The Harbinger Online

New driving law creates curfews and passenger restrictions for 16 year-old drivers

The response to new Kansas driving laws caused waves of teens to swarm Departments of Motor Vehicles across the state last month. Long lines caused many to wait outside in cold winter weather. Mobs of young people, often armed with license books, filled Kansas DMVs in hopes of avoiding the new driving laws that went into effect on the first of the year.

These laws, designed to limit distractions for new drivers, place restrictions on teen drivers and push back the age one can get a full license from 16 to 16-and-a-half. Young drivers can surpass the laws if they have any type of driving permit before Jan. 1.

Prairie Village Police Officer Brady Sullivan believes the reasoning behind the new restrictions is sound.

“Teen driving, as it always has been, is much more dangerous than it is in other age groups,” Sullivan said. “The point [of the new restrictions] is to minimize distractions to minimize traffic crashes.”

As of Jan. 1, the laws restricted cell phone usage for teens younger than 16-and-a-half, except in emergencies. Other new restrictions include prohibiting 16-year-olds from driving between 9 p.m. and 5 a.m. for the first six months, except for work or school activities. Also for the first six months, a driver can only carry one passenger under the age of 19 outside of their immediate family.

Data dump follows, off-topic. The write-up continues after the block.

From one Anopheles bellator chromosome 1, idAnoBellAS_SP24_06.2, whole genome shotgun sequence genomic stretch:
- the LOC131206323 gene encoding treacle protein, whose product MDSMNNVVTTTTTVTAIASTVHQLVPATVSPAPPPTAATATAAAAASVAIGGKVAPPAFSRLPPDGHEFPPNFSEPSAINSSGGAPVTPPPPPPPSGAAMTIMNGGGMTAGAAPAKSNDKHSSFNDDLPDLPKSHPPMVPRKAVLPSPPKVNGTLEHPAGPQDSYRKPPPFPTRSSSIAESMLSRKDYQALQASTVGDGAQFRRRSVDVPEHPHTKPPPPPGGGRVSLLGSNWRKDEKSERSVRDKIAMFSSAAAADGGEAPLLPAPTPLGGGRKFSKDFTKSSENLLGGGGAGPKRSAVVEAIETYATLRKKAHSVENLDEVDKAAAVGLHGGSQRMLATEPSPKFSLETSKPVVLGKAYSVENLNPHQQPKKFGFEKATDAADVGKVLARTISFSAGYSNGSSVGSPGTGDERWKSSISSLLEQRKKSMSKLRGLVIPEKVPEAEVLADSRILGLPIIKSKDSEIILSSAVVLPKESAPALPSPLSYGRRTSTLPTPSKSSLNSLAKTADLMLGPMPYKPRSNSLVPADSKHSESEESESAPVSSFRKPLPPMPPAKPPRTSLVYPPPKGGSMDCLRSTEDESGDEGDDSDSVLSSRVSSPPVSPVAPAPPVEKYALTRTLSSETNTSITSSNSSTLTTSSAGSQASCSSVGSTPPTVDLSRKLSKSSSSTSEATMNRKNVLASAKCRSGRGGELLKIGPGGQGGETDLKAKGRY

The group most affected by these restrictions is ninth graders. Freshman Collin Jones, believes it is necessary to place these restrictions on young drivers.

“Teens often think they’ll never get in a wreck, but it’s always a possibility,” Jones said. “I think when you’re driving by yourself, you always make better decisions.”

However, other students, like freshman Alex Dellet, oppose the laws.

“It sucks if you’ve been waiting and waiting to turn 16 and then learn you have to wait even longer,” Dellet said. “I mean, what’s the point of a sweet-sixteen birthday?”

Sullivan believes parents play a key role in the success of these restrictions.

“The laws are more confusing than past restrictions,” Sullivan said. “[Parents] need to learn the laws and educate teens about them.”

Assistant Principal John McKinney said he wants to see East help in this area. He believes that by teaming up with the Prairie Village Police Department, East can educate parents about the laws, which he thinks were passed to get rid of distractions.

These distractions, which McKinney argues are far more numerous than in the past, include cell phones, iPods and GPS systems. When it comes to eliminating these items from cars, he backs up the new laws 100 percent.

“Talking on the phone is a distraction, but texting takes it to another level,” McKinney said.

Still supporting the restrictions, Sullivan would have liked to see the cell phone policy taken in a somewhat of “all or nothing” direction.

“In my opinion, [the laws restricting cell phones] should be for everybody or nobody,” Sullivan said. “Cell phones are just as distracting for someone from my age group as they are for teens.”

Sullivan explained that the these laws act as secondary violations. If someone gets pulled over for speeding or running a red light, the officer can then determine if the driver is of proper age. However, Sullivan stresses, the police reserve the right to pull someone over who they suspect to be breaking these restrictions.


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